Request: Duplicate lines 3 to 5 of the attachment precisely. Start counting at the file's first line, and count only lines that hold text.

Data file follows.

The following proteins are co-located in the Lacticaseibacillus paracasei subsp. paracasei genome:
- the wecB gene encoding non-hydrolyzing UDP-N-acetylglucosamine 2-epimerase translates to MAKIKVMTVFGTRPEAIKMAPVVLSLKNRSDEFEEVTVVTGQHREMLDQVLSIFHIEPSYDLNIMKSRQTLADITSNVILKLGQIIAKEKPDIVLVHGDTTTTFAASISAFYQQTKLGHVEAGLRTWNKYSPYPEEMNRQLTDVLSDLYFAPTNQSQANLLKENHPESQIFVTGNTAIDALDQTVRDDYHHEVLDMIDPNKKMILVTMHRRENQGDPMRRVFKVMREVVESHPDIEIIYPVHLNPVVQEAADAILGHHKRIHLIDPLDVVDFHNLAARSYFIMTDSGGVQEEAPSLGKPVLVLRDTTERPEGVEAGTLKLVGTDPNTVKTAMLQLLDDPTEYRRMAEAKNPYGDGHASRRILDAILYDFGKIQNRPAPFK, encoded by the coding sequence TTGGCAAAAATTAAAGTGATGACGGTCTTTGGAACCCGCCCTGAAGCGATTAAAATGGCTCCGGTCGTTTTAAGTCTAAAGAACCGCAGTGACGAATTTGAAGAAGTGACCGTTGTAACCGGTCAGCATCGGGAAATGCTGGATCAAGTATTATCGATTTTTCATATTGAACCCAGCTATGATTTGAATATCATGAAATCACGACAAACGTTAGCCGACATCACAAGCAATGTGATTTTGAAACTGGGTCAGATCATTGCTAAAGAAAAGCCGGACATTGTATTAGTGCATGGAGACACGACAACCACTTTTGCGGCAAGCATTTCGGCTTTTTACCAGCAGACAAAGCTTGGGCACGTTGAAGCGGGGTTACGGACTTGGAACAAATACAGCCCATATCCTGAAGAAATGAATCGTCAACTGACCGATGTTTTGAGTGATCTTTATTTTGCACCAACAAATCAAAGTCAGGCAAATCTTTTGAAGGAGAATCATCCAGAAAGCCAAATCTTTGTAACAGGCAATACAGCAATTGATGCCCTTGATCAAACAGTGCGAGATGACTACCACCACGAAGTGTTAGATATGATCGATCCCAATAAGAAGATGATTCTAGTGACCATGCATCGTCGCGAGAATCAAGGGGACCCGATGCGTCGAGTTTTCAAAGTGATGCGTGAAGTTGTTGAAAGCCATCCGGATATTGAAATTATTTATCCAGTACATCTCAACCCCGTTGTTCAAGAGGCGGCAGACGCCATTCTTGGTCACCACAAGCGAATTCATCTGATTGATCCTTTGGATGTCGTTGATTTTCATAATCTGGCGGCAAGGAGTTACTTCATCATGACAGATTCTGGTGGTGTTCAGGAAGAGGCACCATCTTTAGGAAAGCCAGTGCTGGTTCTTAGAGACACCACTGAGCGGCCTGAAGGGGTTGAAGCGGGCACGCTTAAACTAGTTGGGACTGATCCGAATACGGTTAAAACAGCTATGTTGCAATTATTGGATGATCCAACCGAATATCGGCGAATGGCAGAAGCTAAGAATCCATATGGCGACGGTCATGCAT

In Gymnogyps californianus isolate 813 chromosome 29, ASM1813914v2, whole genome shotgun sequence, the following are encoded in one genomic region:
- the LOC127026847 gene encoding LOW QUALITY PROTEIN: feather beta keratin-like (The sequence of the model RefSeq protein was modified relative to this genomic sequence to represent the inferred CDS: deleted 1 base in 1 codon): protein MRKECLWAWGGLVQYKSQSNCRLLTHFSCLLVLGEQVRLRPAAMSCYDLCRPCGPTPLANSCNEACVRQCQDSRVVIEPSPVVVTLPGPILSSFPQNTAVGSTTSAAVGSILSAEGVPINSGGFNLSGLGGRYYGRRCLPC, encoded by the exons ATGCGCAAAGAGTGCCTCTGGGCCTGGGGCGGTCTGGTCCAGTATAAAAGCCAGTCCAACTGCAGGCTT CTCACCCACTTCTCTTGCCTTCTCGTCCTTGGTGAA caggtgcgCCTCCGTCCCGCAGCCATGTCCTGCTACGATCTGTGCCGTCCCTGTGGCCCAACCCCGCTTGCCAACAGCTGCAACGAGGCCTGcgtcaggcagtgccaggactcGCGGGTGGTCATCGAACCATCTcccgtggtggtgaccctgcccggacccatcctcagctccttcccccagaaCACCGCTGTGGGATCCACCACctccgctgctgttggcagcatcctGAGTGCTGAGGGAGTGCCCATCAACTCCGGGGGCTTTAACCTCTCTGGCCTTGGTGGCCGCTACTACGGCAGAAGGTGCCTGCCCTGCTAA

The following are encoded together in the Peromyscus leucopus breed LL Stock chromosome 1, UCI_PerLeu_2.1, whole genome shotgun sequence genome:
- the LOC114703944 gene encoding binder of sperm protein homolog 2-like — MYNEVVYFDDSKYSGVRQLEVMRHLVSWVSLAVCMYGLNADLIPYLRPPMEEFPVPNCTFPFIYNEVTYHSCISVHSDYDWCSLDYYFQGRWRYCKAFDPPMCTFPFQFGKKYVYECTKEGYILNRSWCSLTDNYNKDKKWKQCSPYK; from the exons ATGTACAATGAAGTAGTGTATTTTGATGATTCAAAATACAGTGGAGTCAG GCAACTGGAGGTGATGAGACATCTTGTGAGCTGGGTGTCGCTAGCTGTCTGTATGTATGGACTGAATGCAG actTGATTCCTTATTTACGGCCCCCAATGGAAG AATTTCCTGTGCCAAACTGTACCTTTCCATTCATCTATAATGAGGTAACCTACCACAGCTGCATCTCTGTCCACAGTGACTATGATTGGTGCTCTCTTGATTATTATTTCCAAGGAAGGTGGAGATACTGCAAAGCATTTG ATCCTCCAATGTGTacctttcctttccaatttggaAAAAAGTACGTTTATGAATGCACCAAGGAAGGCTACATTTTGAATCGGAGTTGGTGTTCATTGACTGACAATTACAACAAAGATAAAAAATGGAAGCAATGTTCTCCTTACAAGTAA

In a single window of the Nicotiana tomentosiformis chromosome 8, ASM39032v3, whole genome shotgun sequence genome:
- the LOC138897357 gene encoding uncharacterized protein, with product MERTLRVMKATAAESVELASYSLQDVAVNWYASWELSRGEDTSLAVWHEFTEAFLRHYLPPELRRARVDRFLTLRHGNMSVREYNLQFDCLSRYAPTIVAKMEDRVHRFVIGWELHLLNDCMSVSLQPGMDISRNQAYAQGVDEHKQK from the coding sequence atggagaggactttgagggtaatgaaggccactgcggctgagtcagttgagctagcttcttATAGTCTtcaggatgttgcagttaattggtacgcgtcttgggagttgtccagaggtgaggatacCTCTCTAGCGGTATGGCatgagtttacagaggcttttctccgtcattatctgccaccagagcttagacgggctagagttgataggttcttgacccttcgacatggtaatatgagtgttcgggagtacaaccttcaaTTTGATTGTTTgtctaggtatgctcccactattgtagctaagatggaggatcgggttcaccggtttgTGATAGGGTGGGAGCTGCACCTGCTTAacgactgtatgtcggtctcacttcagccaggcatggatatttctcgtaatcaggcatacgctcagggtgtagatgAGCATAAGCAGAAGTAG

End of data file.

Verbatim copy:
In Gymnogyps californianus isolate 813 chromosome 29, ASM1813914v2, whole genome shotgun sequence, the following are encoded in one genomic region:
- the LOC127026847 gene encoding LOW QUALITY PROTEIN: feather beta keratin-like (The sequence of the model RefSeq protein was modified relative to this genomic sequence to represent the inferred CDS: deleted 1 base in 1 codon): protein MRKECLWAWGGLVQYKSQSNCRLLTHFSCLLVLGEQVRLRPAAMSCYDLCRPCGPTPLANSCNEACVRQCQDSRVVIEPSPVVVTLPGPILSSFPQNTAVGSTTSAAVGSILSAEGVPINSGGFNLSGLGGRYYGRRCLPC, encoded by the exons ATGCGCAAAGAGTGCCTCTGGGCCTGGGGCGGTCTGGTCCAGTATAAAAGCCAGTCCAACTGCAGGCTT CTCACCCACTTCTCTTGCCTTCTCGTCCTTGGTGAA caggtgcgCCTCCGTCCCGCAGCCATGTCCTGCTACGATCTGTGCCGTCCCTGTGGCCCAACCCCGCTTGCCAACAGCTGCAACGAGGCCTGcgtcaggcagtgccaggactcGCGGGTGGTCATCGAACCATCTcccgtggtggtgaccctgcccggacccatcctcagctccttcccccagaaCACCGCTGTGGGATCCACCACctccgctgctgttggcagcatcctGAGTGCTGAGGGAGTGCCCATCAACTCCGGGGGCTTTAACCTCTCTGGCCTTGGTGGCCGCTACTACGGCAGAAGGTGCCTGCCCTGCTAA

The following are encoded together in the Peromyscus leucopus breed LL Stock chromosome 1, UCI_PerLeu_2.1, whole genome shotgun sequence genome: